We spent last weekend in Takoradi, a beautiful coastal city about five hours west of Accra. When Elder Ronald Rasband came to Ghana last month, he divided the Takoradi Stake, so Michelle and I headed out there to help our recently called regional auditing leader in that area train the two newly called stake presidencies and their auditing teams.
With just under half a million people, one fifth the size of Accra, Takoradi has a considerably different feel than the national capital, more like a grand old dame who has seen much better days, but still fondly remembers them. There are several very nice local hotels, including a Marriott, a surprising amount of international commerce and more evidence of a growing economy than you see in Accra’s mix of stagnant poverty and the bloated public sector, generally mired in its entitlement mentality. I assume that problem holds true for a quite a number of national capitals. Takoradi seems to have a much higher living standard than we see in most of Accra and the outlying villages. One quick sign of the difference was the comment of one of the Takoradi stake presidents that he is encouraging members who can, to pay tithing with checks instead of cash, a concept not even imaginable in most of the rest of the country.
During most of Ghana’s colonial period, Takoradi, with Ghana’s first and westernmost deep water seaport and rail access to extensive timber and mineral resources, served as the West African headquarters for many British firms. Its plentiful beaches, temperate climate, slow-paced environment and cheap, abundant local labor for housekeeping duties made it an inviting foreign posting during that era. Sister Peine, a recently arrived senior missionary who is the wife of our Area Mental Health Advisor, was born in Ghana, since her father worked for a British lumber company based in Takoradi for the first decade of her life. They moved back to the states shortly after Ghana was granted independence in the late 1950s and this is her first time back. It has been interesting to get her perspective on how things have changed, fifty years into independence. Her former home is now an operating bank on the Takoradi waterfront, but most of the other landmarks she remembers have fallen into disrepair.
Even so, Takoradi still has semblances of its privileged past, with many large estates surviving in varying stages of maintenance, signs of recent economic growth and a nice scattering of more upscale residences. With the gentle breezes, the sandy beaches and the smaller size, it has a cleaner, slower paced, more upbeat feel.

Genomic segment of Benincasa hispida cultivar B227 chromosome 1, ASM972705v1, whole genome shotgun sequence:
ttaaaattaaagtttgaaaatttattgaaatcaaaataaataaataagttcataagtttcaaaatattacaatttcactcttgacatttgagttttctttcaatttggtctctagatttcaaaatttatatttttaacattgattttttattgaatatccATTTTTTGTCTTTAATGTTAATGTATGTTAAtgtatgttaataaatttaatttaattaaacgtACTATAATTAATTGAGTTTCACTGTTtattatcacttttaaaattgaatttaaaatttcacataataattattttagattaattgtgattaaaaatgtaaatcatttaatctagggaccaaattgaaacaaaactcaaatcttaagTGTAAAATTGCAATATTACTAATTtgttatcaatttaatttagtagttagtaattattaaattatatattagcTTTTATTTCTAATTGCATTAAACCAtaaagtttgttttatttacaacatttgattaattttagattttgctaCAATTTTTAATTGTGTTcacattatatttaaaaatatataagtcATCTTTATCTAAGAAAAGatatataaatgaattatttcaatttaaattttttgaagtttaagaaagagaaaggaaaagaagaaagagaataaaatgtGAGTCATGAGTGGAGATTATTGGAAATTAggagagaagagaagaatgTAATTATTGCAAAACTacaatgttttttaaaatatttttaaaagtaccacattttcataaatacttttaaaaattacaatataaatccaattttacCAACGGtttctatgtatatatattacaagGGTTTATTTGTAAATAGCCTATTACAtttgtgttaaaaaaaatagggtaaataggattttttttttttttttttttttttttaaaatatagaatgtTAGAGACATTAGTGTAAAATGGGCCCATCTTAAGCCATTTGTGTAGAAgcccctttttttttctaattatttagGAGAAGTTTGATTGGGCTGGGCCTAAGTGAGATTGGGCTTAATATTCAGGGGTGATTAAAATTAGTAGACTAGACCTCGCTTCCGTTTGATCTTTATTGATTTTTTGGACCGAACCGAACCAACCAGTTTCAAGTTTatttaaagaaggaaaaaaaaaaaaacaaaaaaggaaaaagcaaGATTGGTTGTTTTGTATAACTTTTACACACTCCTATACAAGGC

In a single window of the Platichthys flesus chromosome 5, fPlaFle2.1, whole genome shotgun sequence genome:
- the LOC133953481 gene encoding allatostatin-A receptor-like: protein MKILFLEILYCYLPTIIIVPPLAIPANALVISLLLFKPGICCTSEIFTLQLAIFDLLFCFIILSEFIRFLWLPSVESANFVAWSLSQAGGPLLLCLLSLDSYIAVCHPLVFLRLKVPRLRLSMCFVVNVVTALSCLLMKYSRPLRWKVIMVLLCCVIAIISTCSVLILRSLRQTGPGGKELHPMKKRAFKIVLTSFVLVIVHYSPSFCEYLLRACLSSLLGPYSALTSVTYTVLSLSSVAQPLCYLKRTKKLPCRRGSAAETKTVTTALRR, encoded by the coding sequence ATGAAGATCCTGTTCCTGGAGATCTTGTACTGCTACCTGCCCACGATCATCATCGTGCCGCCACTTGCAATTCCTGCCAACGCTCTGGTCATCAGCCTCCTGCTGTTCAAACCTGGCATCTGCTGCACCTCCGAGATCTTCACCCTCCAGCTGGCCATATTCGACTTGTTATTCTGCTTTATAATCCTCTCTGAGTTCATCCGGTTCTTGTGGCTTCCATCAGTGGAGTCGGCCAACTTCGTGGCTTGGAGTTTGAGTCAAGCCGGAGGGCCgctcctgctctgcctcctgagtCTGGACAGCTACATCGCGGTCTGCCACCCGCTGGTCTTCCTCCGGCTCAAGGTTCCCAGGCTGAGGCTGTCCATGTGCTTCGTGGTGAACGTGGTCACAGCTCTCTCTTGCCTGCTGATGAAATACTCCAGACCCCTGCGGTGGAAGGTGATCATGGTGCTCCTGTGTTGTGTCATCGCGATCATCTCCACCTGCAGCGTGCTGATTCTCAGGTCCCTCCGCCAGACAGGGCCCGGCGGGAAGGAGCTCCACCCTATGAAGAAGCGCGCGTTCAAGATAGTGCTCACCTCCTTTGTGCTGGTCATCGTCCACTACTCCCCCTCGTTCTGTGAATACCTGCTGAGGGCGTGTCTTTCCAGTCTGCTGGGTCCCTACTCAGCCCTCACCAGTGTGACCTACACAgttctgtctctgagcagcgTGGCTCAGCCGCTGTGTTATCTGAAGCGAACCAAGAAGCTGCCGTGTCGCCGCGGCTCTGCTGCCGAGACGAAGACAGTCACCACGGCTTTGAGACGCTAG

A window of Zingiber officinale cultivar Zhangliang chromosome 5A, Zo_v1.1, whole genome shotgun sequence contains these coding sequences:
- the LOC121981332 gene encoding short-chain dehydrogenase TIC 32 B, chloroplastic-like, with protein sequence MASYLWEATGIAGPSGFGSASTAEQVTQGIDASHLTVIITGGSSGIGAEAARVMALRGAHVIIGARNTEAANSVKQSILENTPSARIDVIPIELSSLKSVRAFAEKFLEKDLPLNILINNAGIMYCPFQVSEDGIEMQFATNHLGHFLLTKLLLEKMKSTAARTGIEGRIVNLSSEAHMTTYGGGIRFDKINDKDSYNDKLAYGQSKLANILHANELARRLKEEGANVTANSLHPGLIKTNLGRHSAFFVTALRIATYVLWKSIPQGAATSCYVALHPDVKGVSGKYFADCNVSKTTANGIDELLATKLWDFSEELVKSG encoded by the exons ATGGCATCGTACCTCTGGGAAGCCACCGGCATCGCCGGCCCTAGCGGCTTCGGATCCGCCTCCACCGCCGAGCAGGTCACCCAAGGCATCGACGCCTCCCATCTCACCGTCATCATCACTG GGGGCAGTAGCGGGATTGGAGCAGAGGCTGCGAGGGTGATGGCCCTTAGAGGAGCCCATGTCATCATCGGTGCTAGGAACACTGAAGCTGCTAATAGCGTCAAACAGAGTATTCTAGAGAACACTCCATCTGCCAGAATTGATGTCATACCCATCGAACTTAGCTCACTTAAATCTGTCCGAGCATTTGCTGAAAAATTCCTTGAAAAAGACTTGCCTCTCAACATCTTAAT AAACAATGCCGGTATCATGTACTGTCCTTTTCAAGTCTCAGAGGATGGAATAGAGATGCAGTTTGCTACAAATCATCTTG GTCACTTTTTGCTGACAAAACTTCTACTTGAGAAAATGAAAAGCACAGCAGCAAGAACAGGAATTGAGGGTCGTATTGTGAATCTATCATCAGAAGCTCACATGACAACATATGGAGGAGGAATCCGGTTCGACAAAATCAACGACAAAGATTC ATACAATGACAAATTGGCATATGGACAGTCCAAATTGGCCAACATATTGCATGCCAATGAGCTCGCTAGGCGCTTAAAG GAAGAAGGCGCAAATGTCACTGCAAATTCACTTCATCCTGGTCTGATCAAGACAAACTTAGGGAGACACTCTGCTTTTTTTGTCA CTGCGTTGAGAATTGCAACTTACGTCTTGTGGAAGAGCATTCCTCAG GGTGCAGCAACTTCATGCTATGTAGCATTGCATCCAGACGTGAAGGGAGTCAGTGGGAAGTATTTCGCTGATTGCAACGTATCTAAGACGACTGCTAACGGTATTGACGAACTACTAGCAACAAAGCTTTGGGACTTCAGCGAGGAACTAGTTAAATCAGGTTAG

After arriving, we settled down in our hotel, and noticed a lot of loud noise coming from either side of the hotel. On the one end, there was a construction project underway that thankfully, closed down for the weekend. From the other direction we were getting a bright, but incessant chattering that kept going for the next couple of days.
It turns out that there was a massive, hundred foot tall tree next to that was the home of several hundred Village Weavers. Weavers are stocky birds about 6-7 inches long that nest in colonies in a single tree. Each of the males builds 3-5 coarsely woven nests from green strips of reeds, grass leaves or palm blades and once completed is a kidney-shaped structure with a large entrance on the underside.
After completion of the nests, the male will defend his small territory around his nests, striving to attract females to his nests. Once she accepts, he adds a short entrance tunnel, while the female lines the interior with soft grass heads and feathers. The female usually lays between 2-5 eggs, which are incubated for about 12 days. The male assists in feeding the chicks for the three weeks before they leave the nest.
We arrived in the evening, with the sun setting behind the tree, so we only saw silhouettes, but caught occasional yellow flashes of the birds. The next morning, as the sun came up, the tree was fully lit, displaying their brilliant yellow bodies and wings during the morning frenzy while they were feeding their young.
We noticed that there was very little activity on the far right side of the tree, where an apparently Ugly Duckling member of the brood was perched. Like the adopted swan in Hans Christian Anderson’s tale, this ungainly interloper was a bit larger, had quite different color and markings and didn’t seem to be fully accepted by the rest of the colony.
Actually, the intruder hawk seemed to be genuinely uninterested in the rest of the occupants in his tree, and busied himself preening, luxuriating in the morning sun and occasionally quizzically surveying the beehive of activity going on around him in the tree.
The weavers evidently got used to his presence and the tree came back to life as they busied themselves with their morning housekeeping and feeding chores, oblivious to the massive, red-headed carnivore stepchild parked in the middle of their town square.